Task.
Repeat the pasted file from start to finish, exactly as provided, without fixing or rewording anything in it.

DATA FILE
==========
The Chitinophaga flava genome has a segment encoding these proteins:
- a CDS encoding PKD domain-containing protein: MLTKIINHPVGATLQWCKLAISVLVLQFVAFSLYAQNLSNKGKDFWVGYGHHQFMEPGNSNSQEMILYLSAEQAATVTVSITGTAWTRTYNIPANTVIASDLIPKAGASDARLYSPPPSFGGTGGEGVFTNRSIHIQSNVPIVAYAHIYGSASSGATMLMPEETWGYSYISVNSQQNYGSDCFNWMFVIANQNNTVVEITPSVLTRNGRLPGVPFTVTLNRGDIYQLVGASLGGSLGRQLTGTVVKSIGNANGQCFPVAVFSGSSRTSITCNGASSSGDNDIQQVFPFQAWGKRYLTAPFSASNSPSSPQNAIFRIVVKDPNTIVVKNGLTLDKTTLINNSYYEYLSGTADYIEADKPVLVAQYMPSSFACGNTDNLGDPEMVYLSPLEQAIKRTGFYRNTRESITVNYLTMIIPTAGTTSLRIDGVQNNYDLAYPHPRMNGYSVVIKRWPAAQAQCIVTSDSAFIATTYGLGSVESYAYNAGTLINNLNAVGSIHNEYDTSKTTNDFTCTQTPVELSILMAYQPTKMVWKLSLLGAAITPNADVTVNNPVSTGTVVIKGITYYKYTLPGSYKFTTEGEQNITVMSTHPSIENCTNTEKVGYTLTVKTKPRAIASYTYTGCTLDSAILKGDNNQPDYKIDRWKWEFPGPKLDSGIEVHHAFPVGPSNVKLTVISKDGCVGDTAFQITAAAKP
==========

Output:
The Chitinophaga flava genome has a segment encoding these proteins:
- a CDS encoding PKD domain-containing protein: MLTKIINHPVGATLQWCKLAISVLVLQFVAFSLYAQNLSNKGKDFWVGYGHHQFMEPGNSNSQEMILYLSAEQAATVTVSITGTAWTRTYNIPANTVIASDLIPKAGASDARLYSPPPSFGGTGGEGVFTNRSIHIQSNVPIVAYAHIYGSASSGATMLMPEETWGYSYISVNSQQNYGSDCFNWMFVIANQNNTVVEITPSVLTRNGRLPGVPFTVTLNRGDIYQLVGASLGGSLGRQLTGTVVKSIGNANGQCFPVAVFSGSSRTSITCNGASSSGDNDIQQVFPFQAWGKRYLTAPFSASNSPSSPQNAIFRIVVKDPNTIVVKNGLTLDKTTLINNSYYEYLSGTADYIEADKPVLVAQYMPSSFACGNTDNLGDPEMVYLSPLEQAIKRTGFYRNTRESITVNYLTMIIPTAGTTSLRIDGVQNNYDLAYPHPRMNGYSVVIKRWPAAQAQCIVTSDSAFIATTYGLGSVESYAYNAGTLINNLNAVGSIHNEYDTSKTTNDFTCTQTPVELSILMAYQPTKMVWKLSLLGAAITPNADVTVNNPVSTGTVVIKGITYYKYTLPGSYKFTTEGEQNITVMSTHPSIENCTNTEKVGYTLTVKTKPRAIASYTYTGCTLDSAILKGDNNQPDYKIDRWKWEFPGPKLDSGIEVHHAFPVGPSNVKLTVISKDGCVGDTAFQITAAAKP